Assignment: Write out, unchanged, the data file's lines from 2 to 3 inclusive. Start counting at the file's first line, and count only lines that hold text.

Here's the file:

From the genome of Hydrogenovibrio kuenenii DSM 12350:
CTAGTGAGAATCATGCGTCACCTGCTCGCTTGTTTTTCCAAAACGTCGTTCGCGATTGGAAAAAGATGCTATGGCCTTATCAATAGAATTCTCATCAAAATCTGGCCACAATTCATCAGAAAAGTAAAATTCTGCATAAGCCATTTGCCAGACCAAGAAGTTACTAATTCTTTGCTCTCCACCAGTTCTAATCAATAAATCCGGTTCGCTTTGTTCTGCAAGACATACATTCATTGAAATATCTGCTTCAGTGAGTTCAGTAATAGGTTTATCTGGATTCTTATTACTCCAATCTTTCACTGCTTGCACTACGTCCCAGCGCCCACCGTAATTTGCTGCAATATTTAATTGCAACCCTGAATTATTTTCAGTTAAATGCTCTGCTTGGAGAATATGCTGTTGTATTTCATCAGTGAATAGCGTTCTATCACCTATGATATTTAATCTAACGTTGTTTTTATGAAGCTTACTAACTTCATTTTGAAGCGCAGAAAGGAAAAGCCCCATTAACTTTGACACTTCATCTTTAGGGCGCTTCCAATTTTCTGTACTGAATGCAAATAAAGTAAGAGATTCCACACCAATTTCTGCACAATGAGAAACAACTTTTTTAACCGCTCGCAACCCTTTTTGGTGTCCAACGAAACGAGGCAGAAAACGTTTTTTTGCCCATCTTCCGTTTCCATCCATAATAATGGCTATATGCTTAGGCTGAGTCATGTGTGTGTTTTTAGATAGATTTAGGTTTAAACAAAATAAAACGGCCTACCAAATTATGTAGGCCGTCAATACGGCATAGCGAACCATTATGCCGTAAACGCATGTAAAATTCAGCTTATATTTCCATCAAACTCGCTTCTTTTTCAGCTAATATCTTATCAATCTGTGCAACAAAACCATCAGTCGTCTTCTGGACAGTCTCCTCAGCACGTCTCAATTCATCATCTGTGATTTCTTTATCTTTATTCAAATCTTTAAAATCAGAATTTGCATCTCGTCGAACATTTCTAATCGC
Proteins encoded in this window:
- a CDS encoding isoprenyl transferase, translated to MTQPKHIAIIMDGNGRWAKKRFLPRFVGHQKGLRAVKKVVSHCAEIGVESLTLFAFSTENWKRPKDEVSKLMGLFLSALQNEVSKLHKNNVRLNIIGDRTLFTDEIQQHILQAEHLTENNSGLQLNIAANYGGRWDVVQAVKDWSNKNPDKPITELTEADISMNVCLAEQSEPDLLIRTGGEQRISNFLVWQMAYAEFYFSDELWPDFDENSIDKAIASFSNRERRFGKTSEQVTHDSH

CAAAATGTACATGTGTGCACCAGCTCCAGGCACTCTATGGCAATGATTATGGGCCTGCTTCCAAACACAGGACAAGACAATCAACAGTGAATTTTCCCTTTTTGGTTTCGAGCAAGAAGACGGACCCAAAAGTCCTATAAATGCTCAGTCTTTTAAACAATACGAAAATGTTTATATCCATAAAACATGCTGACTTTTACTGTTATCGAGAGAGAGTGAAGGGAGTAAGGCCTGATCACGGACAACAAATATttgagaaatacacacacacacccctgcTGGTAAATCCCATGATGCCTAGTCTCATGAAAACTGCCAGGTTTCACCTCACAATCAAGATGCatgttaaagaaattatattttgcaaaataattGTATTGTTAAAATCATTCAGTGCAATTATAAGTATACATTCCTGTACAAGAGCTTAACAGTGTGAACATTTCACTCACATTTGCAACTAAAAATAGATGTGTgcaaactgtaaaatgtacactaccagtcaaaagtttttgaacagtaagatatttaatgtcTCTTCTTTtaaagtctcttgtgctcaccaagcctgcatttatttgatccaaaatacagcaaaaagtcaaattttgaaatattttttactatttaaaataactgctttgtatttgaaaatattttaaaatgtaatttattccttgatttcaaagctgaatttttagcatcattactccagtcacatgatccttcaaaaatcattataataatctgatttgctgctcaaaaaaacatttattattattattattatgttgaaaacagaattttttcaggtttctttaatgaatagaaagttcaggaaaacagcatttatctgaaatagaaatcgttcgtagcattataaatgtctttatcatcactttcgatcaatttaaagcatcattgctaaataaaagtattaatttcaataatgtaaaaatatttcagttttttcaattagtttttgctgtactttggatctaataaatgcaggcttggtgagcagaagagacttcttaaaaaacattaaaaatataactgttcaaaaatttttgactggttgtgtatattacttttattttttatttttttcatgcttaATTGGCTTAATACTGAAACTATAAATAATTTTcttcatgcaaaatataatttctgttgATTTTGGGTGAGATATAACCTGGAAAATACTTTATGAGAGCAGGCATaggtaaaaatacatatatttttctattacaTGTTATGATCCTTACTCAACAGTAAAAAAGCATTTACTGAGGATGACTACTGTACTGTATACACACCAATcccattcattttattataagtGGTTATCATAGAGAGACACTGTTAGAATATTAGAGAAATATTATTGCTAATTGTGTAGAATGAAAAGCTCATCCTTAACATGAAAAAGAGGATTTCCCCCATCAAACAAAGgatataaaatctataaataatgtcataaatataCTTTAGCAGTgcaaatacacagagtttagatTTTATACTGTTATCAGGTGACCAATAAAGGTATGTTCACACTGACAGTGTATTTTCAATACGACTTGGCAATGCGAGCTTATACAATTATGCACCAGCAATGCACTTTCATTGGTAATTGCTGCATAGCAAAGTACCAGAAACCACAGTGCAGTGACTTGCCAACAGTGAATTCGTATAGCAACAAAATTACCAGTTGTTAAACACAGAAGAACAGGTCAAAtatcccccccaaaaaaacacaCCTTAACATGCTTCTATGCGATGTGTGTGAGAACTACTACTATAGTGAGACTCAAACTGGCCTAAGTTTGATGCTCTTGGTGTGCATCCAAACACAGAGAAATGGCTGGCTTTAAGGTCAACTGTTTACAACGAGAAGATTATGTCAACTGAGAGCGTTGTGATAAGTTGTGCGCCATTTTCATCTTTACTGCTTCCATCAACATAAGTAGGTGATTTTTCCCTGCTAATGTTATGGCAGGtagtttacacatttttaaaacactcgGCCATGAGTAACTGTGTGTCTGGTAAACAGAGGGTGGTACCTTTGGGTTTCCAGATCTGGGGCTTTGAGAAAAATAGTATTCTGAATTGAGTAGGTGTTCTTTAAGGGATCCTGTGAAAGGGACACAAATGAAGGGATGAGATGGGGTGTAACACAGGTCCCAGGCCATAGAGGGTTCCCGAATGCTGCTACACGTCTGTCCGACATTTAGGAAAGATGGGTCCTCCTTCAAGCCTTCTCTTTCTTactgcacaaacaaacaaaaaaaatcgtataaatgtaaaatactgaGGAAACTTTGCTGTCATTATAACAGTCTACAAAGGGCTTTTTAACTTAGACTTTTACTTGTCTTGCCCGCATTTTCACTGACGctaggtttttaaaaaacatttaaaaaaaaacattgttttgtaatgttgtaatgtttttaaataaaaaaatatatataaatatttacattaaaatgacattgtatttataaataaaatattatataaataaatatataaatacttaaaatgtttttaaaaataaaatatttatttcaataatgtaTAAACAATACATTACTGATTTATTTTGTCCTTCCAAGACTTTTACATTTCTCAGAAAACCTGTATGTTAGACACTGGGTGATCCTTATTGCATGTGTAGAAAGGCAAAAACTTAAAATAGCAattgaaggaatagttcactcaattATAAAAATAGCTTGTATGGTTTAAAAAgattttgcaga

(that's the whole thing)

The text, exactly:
CTAGTGAGAATCATGCGTCACCTGCTCGCTTGTTTTTCCAAAACGTCGTTCGCGATTGGAAAAAGATGCTATGGCCTTATCAATAGAATTCTCATCAAAATCTGGCCACAATTCATCAGAAAAGTAAAATTCTGCATAAGCCATTTGCCAGACCAAGAAGTTACTAATTCTTTGCTCTCCACCAGTTCTAATCAATAAATCCGGTTCGCTTTGTTCTGCAAGACATACATTCATTGAAATATCTGCTTCAGTGAGTTCAGTAATAGGTTTATCTGGATTCTTATTACTCCAATCTTTCACTGCTTGCACTACGTCCCAGCGCCCACCGTAATTTGCTGCAATATTTAATTGCAACCCTGAATTATTTTCAGTTAAATGCTCTGCTTGGAGAATATGCTGTTGTATTTCATCAGTGAATAGCGTTCTATCACCTATGATATTTAATCTAACGTTGTTTTTATGAAGCTTACTAACTTCATTTTGAAGCGCAGAAAGGAAAAGCCCCATTAACTTTGACACTTCATCTTTAGGGCGCTTCCAATTTTCTGTACTGAATGCAAATAAAGTAAGAGATTCCACACCAATTTCTGCACAATGAGAAACAACTTTTTTAACCGCTCGCAACCCTTTTTGGTGTCCAACGAAACGAGGCAGAAAACGTTTTTTTGCCCATCTTCCGTTTCCATCCATAATAATGGCTATATGCTTAGGCTGAGTCATGTGTGTGTTTTTAGATAGATTTAGGTTTAAACAAAATAAAACGGCCTACCAAATTATGTAGGCCGTCAATACGGCATAGCGAACCATTATGCCGTAAACGCATGTAAAATTCAGCTTATATTTCCATCAAACTCGCTTCTTTTTCAGCTAATATCTTATCAATCTGTGCAACAAAACCATCAGTCGTCTTCTGGACAGTCTCCTCAGCACGTCTCAATTCATCATCTGTGATTTCTTTATCTTTATTCAAATCTTTAAAATCAGAATTTGCATCTCGTCGAACATTTCTAATCGC
Proteins encoded in this window: